Investigators

Stelliana Goutzamanis


Supervisors

Doctor Joseph Doyle, Professor Margaret Hellard, Doctor Peter Higgs


Background

The introduction of direct-acting antiviral treatment for hepatitis C virus has made the elimination of hepatitis C as a public health threat a possibility. The population-level benefits of direct-acting antiviral treatment have been widely explored. Modelling data suggests that upscaling treatment, particularly among people who inject drugs is cost effective, will reduce the liver disease related burden, prevalence and number of hepatitis C-related deaths. However, little is known about the personal or individual-level benefits of undertaking and completing direct-acting antiviral treatment. 


Aims

This PhD seeks to understand the social and individual impact of direct-acting antiviral treatment and aims to;

  • Understand barriers and enablers to accessing treatment among people who inject drugs who have previously been offered treatment
  • Explore the role of treatment in people’s lives and injecting networks
  • Assess the association between treatment and patient reported outcome measures such as quality of life
  • Engage community and academic experts to develop a scale to measure the impact of hepatitis C and direct-acting antiviral treatment on health, wellbeing and everyday life

Methods

Mixed methodology is used across a number of sub-studies to achieve the proposed aims.

Study 1: Exploring barriers to treatment initiation among people with a history of injecting drug use who have been offered treatment. An ethno-epidemiological qualitative study will be performed. Eligible participants are hepatitis C RNA positive and have been offered treatment but not yet began hepatitis C treatment. Semi-structured interviews are conducted with participants. Transcripts are transcribed verbatim and thematically analysed using both inductive and deductive coding (based on Levesque’s conceptual framework of access to healthcare)

Study 2: The direct-acting antiviral treatment experience among people who inject drugs. This is a longitudinal qualitative study. Participants are interviewed before, half way through and following direct-acting antiviral treatment. Participants are asked about treatment discussions, their attitudes towards and perceptions of treatment and reinfection and the impact of treatment on their lives. Interviews are recorded, transcribed and analysed thematically.

Study 3: Developing a scale to measure the impact of hepatitis C and DAA treatment on health, wellbeing and everyday life. The HIV Disability Questionnaire was selected for adaptation following literature review. The pilot version of the hepatitis C applicable scale will be produced through an iterative process of item generation and modification by academic/expert and community stakeholders.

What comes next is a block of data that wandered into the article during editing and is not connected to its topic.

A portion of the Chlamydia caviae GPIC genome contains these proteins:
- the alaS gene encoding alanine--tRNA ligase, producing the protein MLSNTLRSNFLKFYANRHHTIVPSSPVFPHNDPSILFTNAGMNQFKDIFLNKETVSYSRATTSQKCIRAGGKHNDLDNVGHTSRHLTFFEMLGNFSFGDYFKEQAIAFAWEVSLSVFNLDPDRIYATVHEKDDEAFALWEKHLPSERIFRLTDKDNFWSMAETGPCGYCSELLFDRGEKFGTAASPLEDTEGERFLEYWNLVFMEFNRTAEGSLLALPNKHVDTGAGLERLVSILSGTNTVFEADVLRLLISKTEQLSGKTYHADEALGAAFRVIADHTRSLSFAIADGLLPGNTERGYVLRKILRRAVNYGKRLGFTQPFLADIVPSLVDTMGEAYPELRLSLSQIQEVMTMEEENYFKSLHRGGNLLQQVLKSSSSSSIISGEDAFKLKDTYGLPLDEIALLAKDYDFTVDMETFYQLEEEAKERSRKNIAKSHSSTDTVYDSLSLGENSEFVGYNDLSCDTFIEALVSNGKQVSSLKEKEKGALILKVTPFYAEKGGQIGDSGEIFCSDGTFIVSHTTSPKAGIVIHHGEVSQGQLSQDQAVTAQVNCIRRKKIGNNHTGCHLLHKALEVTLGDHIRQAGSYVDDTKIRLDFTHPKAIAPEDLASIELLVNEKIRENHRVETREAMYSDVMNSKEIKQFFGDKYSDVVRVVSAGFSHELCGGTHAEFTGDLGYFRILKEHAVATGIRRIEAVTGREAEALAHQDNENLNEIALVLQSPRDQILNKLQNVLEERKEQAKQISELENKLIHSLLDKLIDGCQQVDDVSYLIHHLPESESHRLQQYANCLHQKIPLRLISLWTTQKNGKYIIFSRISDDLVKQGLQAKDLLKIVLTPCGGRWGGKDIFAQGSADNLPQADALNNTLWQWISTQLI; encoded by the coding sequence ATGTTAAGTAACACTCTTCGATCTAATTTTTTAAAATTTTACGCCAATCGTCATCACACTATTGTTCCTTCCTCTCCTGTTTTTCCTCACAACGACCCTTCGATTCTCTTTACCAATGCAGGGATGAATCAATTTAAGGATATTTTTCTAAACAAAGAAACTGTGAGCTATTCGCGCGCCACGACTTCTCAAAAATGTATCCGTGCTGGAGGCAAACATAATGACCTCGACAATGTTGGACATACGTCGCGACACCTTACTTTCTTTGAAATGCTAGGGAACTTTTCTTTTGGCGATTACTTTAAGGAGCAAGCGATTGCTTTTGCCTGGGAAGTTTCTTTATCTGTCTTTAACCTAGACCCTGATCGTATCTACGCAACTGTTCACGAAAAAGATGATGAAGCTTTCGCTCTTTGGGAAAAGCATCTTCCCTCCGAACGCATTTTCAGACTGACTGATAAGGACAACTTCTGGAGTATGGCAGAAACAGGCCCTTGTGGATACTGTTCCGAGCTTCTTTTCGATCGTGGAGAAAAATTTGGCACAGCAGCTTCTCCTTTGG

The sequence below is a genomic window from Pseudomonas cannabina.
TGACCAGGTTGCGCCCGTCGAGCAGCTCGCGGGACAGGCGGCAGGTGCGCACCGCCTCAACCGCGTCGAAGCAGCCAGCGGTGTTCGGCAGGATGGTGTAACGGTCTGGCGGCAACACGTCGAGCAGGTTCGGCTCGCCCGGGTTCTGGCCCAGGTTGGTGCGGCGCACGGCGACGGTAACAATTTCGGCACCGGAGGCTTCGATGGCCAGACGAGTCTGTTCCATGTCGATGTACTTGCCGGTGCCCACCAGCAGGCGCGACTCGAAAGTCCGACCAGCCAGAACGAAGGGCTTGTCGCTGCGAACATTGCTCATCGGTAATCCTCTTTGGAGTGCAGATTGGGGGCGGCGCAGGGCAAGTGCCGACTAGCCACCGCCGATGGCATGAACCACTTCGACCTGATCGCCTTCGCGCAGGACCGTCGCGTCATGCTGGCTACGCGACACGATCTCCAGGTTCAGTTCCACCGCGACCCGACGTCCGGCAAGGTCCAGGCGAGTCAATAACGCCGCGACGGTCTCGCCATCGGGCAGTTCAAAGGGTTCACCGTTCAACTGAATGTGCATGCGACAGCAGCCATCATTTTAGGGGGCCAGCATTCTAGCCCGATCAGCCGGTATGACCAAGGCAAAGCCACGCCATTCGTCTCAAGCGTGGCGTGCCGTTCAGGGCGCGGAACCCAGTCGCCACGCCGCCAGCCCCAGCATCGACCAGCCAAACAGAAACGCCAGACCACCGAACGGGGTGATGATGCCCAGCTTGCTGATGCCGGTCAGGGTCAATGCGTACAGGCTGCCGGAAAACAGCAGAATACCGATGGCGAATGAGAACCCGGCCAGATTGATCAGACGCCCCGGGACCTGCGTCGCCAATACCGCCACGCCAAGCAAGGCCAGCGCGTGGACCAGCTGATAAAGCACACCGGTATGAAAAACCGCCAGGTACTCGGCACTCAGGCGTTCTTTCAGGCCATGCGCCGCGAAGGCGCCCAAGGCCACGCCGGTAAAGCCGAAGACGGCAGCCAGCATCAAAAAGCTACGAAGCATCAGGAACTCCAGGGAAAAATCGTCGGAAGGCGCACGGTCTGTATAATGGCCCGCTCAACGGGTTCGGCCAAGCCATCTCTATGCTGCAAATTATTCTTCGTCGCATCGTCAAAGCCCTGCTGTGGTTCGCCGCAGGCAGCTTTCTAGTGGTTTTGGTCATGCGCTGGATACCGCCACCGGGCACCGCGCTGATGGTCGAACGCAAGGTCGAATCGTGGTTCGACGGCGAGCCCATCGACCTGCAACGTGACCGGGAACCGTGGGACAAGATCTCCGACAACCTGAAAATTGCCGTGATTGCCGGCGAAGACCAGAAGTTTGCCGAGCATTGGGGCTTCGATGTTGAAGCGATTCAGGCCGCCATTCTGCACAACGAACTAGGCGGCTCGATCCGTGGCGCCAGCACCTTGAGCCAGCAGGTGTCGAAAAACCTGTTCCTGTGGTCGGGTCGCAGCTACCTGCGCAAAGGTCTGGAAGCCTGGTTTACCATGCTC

Study 4: Patient reported outcomes following community based nurse-led DAA treatment of hepatitis C. Secondary data from the Treatment and Prevention study will be analysed. The Treatment and Prevention Study is a nurse-led clinical trial assessing the efficacy of treating people who inject drugs, living with hepatitis C with direct acting antivirals in community based setting. The Short Form-8 Survey is used to measure health related quality of life. The Personal Wellbeing Index is used to measure life satisfaction. Patient reported outcomes are collected at baseline, end of treatment (week 12), and every 12 weeks subsequently until week 84.


Significance

The significance of understanding personal-level benefits of new treatment is twofold. Firstly, if DAA treatment provides a broader social benefit, governments may be more inclined to make treatment available and accessible for all people with chronic infection. Secondly, understanding the treatment experience may inform treatment-uptake messaging, encouraging individuals with chronic hepatitis C infection to seek treatment. 


Progress

All studies are underway. Interviewing is ongoing for study one (barrier to treatment). Analysis is underway for study 2 (treatment experience) and study 4 (patient reported outcome measures). Community and academic consultation is ongoing for study 3 (scale development).


Presentations

2018 International Symposium on Hepatitis Care in Substance [poster walk presentation] - Past experiences with stigma shaping present perceptions of healthcare among people who inject drugs living with hepatitis C

2017 Harm Reduction International Conference [poster] - The association between hepatic fibrosis and quality of life in an Australian cohort of people who inject drugs living with hepatitis C virus

2017 Australasian Viral Hepatitis Elimination Conference [poster] - The impact of hepatitis C related uncertainty on self-reported stress in people who inject drugs living with hepatitis C

2017 International Symposium on Hepatitis Care in Substance [poster] - Experiences of uncertainty and stress following fibrosis assessment in people who inject drugs living with hepatitis C


Publications

Goutzamanis, S., Doyle, J., Thompson, A., Dietze, P., Hellard, M. and Higgs, P. (2018). Experiences of liver health related uncertainty and self-reported stress among people who inject drugs living with hepatitis C virus: a qualitative study. BMC Infectious Diseases, 18(1).

Goutzamanis, S., Doyle, J., Higgs, P. and Hellard, M. (2018). Improving hepatitis C direct-acting antiviral access and uptake: A role for patient-reported outcomes and lived experience. Journal of Viral Hepatitis, 26(2), pp.218-223.


Timeline

2017 – 2020

Contact

For more information relating to this project, please contact Stelliana Goutzamanis:


Collaborators

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